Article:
let him return to the Lord, that he may have compassion on him,
and to our God, for he will abundantly pardon.

Who is He speaking to? “Everyone who thirsts … and he who has no money” (Isaiah 55:1). And who is that? That is all of us. All of us are thirsty and hungry. The rich and the powerful seem to neglect this because they see themselves satisfied by material trinkets rather than the riches and glory of Christ Jesus. Matthew 5:3 says, “Blessed are the poor in spirit, for theirs in the Kingdom of God.” Blessed are you when you see yourself in your true condition — spiritually bankrupt! But Jesus goes on, “Blessed are those who hunger and thirst after righteousness, for they shall be filled.”

Note Mary’s words in Luke 1:51-53:

He has shown strength with his arm;
he has scattered the proud in the thoughts of their hearts;
he has brought down the mighty from their thrones
and exalted those of humble estate;
he has filled the hungry with good things,
and the rich he has sent empty away.
He has helped his servant Israel,
in remembrance of his mercy,
as he spoke to our fathers,
to Abraham and to his offspring forever.”

God has scattered the proud, the rich, the powerful — all those who set themselves up against a holy God. Those who are hungry (spiritually) are filled — those who try to fill that hunger out of their own resources are sent away empty.

What about you? Do you think you have things under control without God’s help? You’ll be sent away from His presence and provision empty! But once you empty yourself, you will receive good things — God things! What a blessing!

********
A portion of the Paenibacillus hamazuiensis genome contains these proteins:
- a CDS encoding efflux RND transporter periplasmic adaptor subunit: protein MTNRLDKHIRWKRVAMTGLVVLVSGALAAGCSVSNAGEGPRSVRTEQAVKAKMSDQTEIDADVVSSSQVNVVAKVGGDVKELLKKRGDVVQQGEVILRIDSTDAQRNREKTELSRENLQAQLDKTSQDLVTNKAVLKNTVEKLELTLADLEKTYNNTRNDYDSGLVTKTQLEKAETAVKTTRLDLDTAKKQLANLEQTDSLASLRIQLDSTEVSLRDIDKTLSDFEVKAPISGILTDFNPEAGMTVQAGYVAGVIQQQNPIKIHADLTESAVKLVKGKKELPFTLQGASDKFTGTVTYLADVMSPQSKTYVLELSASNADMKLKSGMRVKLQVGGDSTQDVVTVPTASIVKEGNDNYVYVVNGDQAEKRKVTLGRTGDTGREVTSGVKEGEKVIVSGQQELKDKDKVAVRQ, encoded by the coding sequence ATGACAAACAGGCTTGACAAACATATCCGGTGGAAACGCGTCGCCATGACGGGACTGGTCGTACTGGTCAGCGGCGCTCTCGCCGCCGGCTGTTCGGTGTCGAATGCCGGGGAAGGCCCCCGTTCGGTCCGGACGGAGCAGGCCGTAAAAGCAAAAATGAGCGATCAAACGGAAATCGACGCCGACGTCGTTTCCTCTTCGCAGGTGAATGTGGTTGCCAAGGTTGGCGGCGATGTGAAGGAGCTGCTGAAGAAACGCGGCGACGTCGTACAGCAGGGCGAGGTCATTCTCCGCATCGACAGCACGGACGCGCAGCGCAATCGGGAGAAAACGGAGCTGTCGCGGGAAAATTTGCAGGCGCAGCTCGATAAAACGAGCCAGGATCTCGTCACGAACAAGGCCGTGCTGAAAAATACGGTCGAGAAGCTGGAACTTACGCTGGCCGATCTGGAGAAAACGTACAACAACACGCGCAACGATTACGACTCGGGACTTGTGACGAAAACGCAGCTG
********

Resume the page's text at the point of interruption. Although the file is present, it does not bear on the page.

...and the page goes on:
Sure, some take Mary too far in their devotion to her! But let us make sure we do not dismiss her in reaction! She is the most blessed among women and her example endures. What about you? Will you learn the lesson that Mary teaches about humility, obedience, prayer, praise, and the fact that God looks upon all of us for salvation? That is something that Mary would say, “Yes, I did know — and to God alone be the glory!”

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The Sands of Christmas

by Michael Marks
Serviceman in Iraq

I had no Christmas spirit when I breathed a weary sigh,
And looked across the table where the bills were piled too high.
The laundry wasn’t finished and the car I had to fix,
My stocks were down another point, the Chargers lost by six.

And so with only minutes till my son got home from school
I gave up on the drudgery and grabbed a wooden stool.
The burdens that I carried were about all I could take,
And so I flipped the TV on to catch a little break.

I came upon a desert scene in shades of tan and rust,
No snowflakes hung upon the wind, just clouds of swirling dust.
And where the reindeer should have stood before a laden sleigh,
Eight Humvees ran a column right behind an M1A.

A group of boys walked past the tank, not one was past his teens
Their eyes were hard as polished flint, their faces drawn and lean.
They walked the street in armor with their rifles shouldered tight,
Their dearest wish for Christmas, just to have a silent night.

Other soldiers gathered, hunkered down against the wind,
To share a scrap of mail and dreams of going home again.
There wasn’t much at all to put their lonely hearts at ease,
They had no Christmas turkey, just a pack of MREs.

They didn’t have a garland or a stocking I could see,
They didn’t need an ornament–they lacked a Christmas tree.
They didn’t have a present even though it was tradition,
The only boxes I could see were labeled “ammunition.”

I felt a little tug and found my son now by my side,
He asked me what it was I feared, and why it was I cried.
I swept him up into my arms and held him oh so near
And kissed him on the forehead as I whispered in his ear.

“There’s nothing wrong, my little son, for safe we sleep tonight
Our heroes stand on foreign land to give us all the right,
To worry on the things in life that mean nothing at all,
Instead of wondering if we will be the next to fall.”

He looked at me as children do and said, “it’s always right,
To thank the ones who help us and perhaps that we should write.”
And so we pushed aside the bills and sat to draft a note,
To thank the many far from home, and this is what we wrote:

“God bless you all and keep you safe, and speed your way back home.
Remember that we love you so, and that you’re not alone.
The gift you give you share with all, a present every day,
You give the gift of liberty and that we can’t repay.”